WOODBINE, Ga. – Attorneys representing the family of Latoya James, the woman who was shot and killed while Camden County deputies served a drug-related search warrant at a home in Woodbine, demanded Wednesday that investigators release the entire bodycam footage from the incident.
James, 37, was shot and killed at the home, which belongs to her cousin, 46-year-old Varshaun Brown, who was wounded as shots were fired.
James’ mother, Betty Jean Murphy-James, fought back tears as she spoke about her daughter at the news conference. She said she wants answers.
“She did not deserve this,” Murphy-James said. “She was not a bad person. She was the sweetest person you ever wanted to meet, and they took her from me.”
Body camera footage released of the incident shows approximately 3-minutes and 16-seconds of a total 3-hours and 43 minutes worth of footage from a deputy’s camera.
“We want that video. We want the whole video,” said attorney Malik Shabazz, who represents James’ family. “We’re going to pursue it vigorously.”
Footage shows deputies approach the home and announce themselves before knocking on the door. “Sheriff’s Office, search warrant,” a deputy can be heard saying as authorities enter the home.
In the footage that was released, a series of gunshots are heard, however, the footage is dark and not much is visible as the deputy is holding a shield.
“Why is the only person with a camera the one with the shield so you can’t see what they’re seeing? That’s one of the biggest questions we have,” said attorney Reginald Greene, also representing the family of James.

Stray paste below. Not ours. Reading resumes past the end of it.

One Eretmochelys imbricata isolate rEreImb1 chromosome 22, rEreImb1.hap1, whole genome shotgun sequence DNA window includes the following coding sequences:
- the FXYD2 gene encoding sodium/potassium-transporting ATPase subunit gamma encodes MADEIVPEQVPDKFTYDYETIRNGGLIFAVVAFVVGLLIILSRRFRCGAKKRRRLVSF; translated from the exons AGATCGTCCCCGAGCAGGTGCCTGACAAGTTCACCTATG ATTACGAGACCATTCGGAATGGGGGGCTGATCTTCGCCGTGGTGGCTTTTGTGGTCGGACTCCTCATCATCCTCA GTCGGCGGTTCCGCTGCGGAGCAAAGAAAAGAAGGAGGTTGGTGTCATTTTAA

A statement released by the GBI mentioned there was an “exchange of gunfire between” Brown and James and law enforcement. The agency’s statement doesn’t specify who fired first.
The attorneys feel the deputies didn’t allow enough time for those inside the home to answer the door.
“The one body camera shows very rapid actions, which makes this search warrant equivalent of a no-knock warrant,” Shabazz said.
The attorney also said, “This case looks just like the Breonna Taylor case.”
Taylor was shot and killed by Louisville police during a no-knock warrant raid.
“This wasn’t from what we see a technical no-knock warrant, but what it was, was an ineffectively executed warrant that rose to the level of a no-knock warrant,” Greene said.
News4Jax crime and safety expert Ken Jefferson said because it was a high-risk warrant, the deputies had the right to go inside without waiting.
“These type of warrants are served with an element of surprise,” Jefferson said. “They don’t want them to be expecting them to come and then they walk into an ambush.”
The GBI said it will conduct an independent investigation. When completed, it will be turned over to the Brunswick Judicial Circuit District Attorney’s Office for review.